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Former President Donald Trump is apparently missing his old job right now, as he watches his successor hanging out with a bunch of world leaders including Russian President Vladimir Putin.
Ahead of President Joe Biden’s first meeting as president with Putin in Geneva later this week, Trump fired off a statement fondly recalling that time in 2018 when he met with Putin in Helsinki and rejected U.S. intelligence’s assessment that Russia intervened in the 2016 presidential election on behalf of Trump, in favor of Putin’s denial that his government interfered.
“My people came to me—Dan Coats came to me and some others—they said they think it’s Russia. I have President Putin; he just said it’s not Russia. I will say this: I don’t see any reason why it would be,” Trump said in a joint press conference with Putin during the summit three years ago, before going off on a conspiratorial tangent about 2016 Democratic nominee Hillary Clinton’s emails and the Democratic National Committee.
“So I have great confidence in my intelligence people, but I will tell you that President Putin was extremely strong and powerful in his denial today,” Trump added.
Trump’s performance in Helsinki was roundly denounced by the U.S. foreign policy establishment, including officials in his own party. The late Arizona Sen. John McCain, a Russia hawk who frequently clashed with Trump, called it “one of the most disgraceful performances by an American president in memory.”
Trump, on the other hand, still believes the meeting was “great and productive,” he said Thursday.
“Despite the belated Fake News portrayal of the meeting, the United States won much, including the respect of President Putin and Russia,” Trump said. “Because of the phony Russia, Russia, Russia Hoax, made-up and paid for by the Democrats and Crooked Hillary Clinton, the United States was put at a disadvantage—a disadvantage that was nevertheless overcome by me.”
Trump then reiterated that to this day, he still believes Putin’s denial over the word of a slew of American law enforcement and intelligence officials.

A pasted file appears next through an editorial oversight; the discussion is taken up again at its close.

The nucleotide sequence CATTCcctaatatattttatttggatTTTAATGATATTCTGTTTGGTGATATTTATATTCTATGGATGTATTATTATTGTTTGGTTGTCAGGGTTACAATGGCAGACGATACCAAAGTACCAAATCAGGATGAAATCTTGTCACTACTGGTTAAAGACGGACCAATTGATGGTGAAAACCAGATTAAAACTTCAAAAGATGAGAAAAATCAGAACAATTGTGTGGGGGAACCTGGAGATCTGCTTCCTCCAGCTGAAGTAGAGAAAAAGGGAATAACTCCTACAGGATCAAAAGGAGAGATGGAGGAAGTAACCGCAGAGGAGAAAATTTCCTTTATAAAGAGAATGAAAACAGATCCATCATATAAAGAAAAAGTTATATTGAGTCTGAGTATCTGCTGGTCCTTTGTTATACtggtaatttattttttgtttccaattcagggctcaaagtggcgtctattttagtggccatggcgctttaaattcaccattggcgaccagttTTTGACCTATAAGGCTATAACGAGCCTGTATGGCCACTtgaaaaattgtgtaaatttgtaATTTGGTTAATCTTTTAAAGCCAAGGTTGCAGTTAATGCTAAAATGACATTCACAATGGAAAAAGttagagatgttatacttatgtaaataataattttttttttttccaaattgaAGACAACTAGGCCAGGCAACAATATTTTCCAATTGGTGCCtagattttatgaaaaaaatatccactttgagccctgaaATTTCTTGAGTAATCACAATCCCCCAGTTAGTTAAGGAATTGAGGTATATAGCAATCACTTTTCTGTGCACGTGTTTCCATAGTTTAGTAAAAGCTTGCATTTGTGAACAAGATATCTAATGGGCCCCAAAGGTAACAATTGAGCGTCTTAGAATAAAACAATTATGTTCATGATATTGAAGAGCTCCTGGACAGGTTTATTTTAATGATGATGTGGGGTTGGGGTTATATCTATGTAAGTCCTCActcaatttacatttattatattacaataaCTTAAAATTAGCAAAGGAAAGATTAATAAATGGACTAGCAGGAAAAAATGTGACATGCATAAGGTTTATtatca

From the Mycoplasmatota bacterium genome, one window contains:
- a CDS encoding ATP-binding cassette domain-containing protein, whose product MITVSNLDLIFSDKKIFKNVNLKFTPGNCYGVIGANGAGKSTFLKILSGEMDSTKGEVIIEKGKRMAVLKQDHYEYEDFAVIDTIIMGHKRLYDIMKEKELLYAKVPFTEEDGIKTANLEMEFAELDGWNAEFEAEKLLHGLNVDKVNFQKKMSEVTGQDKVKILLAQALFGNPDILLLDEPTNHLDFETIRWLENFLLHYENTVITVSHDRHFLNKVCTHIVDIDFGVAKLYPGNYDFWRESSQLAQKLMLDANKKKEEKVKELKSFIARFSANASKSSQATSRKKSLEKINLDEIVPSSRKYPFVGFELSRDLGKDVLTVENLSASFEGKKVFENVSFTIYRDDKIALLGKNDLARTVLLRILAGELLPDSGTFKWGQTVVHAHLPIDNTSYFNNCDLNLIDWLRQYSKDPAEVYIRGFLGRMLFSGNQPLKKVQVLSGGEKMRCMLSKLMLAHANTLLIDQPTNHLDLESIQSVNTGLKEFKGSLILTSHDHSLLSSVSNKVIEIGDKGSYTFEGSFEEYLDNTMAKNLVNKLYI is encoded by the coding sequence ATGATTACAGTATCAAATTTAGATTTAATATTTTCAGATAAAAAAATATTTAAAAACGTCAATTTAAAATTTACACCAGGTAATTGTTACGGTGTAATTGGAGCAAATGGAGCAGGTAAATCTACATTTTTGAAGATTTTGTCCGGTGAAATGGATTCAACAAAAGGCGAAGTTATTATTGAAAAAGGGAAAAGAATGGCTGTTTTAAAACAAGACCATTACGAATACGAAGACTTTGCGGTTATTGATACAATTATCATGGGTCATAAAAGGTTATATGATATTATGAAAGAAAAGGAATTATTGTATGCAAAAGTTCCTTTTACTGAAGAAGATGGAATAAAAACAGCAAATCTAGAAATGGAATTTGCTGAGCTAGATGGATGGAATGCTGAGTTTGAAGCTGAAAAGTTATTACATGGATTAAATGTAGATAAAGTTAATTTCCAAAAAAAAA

“As to who do I trust, they asked, Russia or our “Intelligence” from the Obama era, meaning people like [former FBI director James] Comey, [former FBI deputy director Andrew] McCabe, the two lovers [a reference to former FBI officials Lisa Page and Peter Strzok], [former CIA director John] Brennan, [former director of national intelligence James] Clapper, and numerous other sleezebags (sic), or Russia, the answer, after all that has been found out and written, should be obvious,” Trump said. “Our government has rarely had such lowlifes as these working for it.”
Trump then predictably took a final shot at his former presidential rival, playing off the “Sleepy Joe” label he gave Biden during the campaign. “Good luck to Biden in dealing with President Putin—don’t fall asleep during the meeting, and please give him my warmest regards!” Trump said.
Next week’s meeting in Geneva will not be the first time Biden has encountered Putin. The two met multiple times while Biden was vice president, including at the Kremlin in 2011, when—as Biden told the New Yorker in 2014—he told Putin that he didn’t think the longtime Russian leader had a soul.
“I had an interpreter, and when he was showing me his office, I said, ‘It’s amazing what capitalism will do, won’t it? A magnificent office!’ And he laughed,” Biden recalled in 2014. “As I turned, I was this close to him. I said, ‘Mr. Prime Minister, I’m looking into your eyes, and I don’t think you have a soul.’”
In England on Friday, Biden and other leaders in the G7 met for the first time since the coronavirus pandemic began.
“I am, of course, happy that the American President is present here,” German chancellor Angela Merkel said Friday. “Being able to meet Joe Biden is obviously important because he stands for the commitment to multilateralism which we were missing in recent years.”